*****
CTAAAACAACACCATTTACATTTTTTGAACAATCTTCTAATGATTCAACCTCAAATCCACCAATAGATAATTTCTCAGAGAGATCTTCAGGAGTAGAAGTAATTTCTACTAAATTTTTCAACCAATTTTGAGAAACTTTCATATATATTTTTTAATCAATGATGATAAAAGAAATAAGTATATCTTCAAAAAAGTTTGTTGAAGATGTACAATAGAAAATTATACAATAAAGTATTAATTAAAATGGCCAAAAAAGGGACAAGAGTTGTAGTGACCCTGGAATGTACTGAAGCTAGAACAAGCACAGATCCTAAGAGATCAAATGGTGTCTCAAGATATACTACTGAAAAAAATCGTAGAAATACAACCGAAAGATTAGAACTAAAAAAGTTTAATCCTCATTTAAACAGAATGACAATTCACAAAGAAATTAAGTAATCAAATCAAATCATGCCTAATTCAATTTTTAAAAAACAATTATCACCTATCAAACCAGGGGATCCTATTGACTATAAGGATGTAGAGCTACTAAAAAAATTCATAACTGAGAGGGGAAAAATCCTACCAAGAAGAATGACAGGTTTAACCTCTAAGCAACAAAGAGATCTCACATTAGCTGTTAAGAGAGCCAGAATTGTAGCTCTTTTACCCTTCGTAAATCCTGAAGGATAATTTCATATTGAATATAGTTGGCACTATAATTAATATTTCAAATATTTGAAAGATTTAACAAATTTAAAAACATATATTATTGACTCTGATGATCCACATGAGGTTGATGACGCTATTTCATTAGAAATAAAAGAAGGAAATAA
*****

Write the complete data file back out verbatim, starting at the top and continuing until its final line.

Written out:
CTAAAACAACACCATTTACATTTTTTGAACAATCTTCTAATGATTCAACCTCAAATCCACCAATAGATAATTTCTCAGAGAGATCTTCAGGAGTAGAAGTAATTTCTACTAAATTTTTCAACCAATTTTGAGAAACTTTCATATATATTTTTTAATCAATGATGATAAAAGAAATAAGTATATCTTCAAAAAAGTTTGTTGAAGATGTACAATAGAAAATTATACAATAAAGTATTAATTAAAATGGCCAAAAAAGGGACAAGAGTTGTAGTGACCCTGGAATGTACTGAAGCTAGAACAAGCACAGATCCTAAGAGATCAAATGGTGTCTCAAGATATACTACTGAAAAAAATCGTAGAAATACAACCGAAAGATTAGAACTAAAAAAGTTTAATCCTCATTTAAACAGAATGACAATTCACAAAGAAATTAAGTAATCAAATCAAATCATGCCTAATTCAATTTTTAAAAAACAATTATCACCTATCAAACCAGGGGATCCTATTGACTATAAGGATGTAGAGCTACTAAAAAAATTCATAACTGAGAGGGGAAAAATCCTACCAAGAAGAATGACAGGTTTAACCTCTAAGCAACAAAGAGATCTCACATTAGCTGTTAAGAGAGCCAGAATTGTAGCTCTTTTACCCTTCGTAAATCCTGAAGGATAATTTCATATTGAATATAGTTGGCACTATAATTAATATTTCAAATATTTGAAAGATTTAACAAATTTAAAAACATATATTATTGACTCTGATGATCCACATGAGGTTGATGACGCTATTTCATTAGAAATAAAAGAAGGAAATAA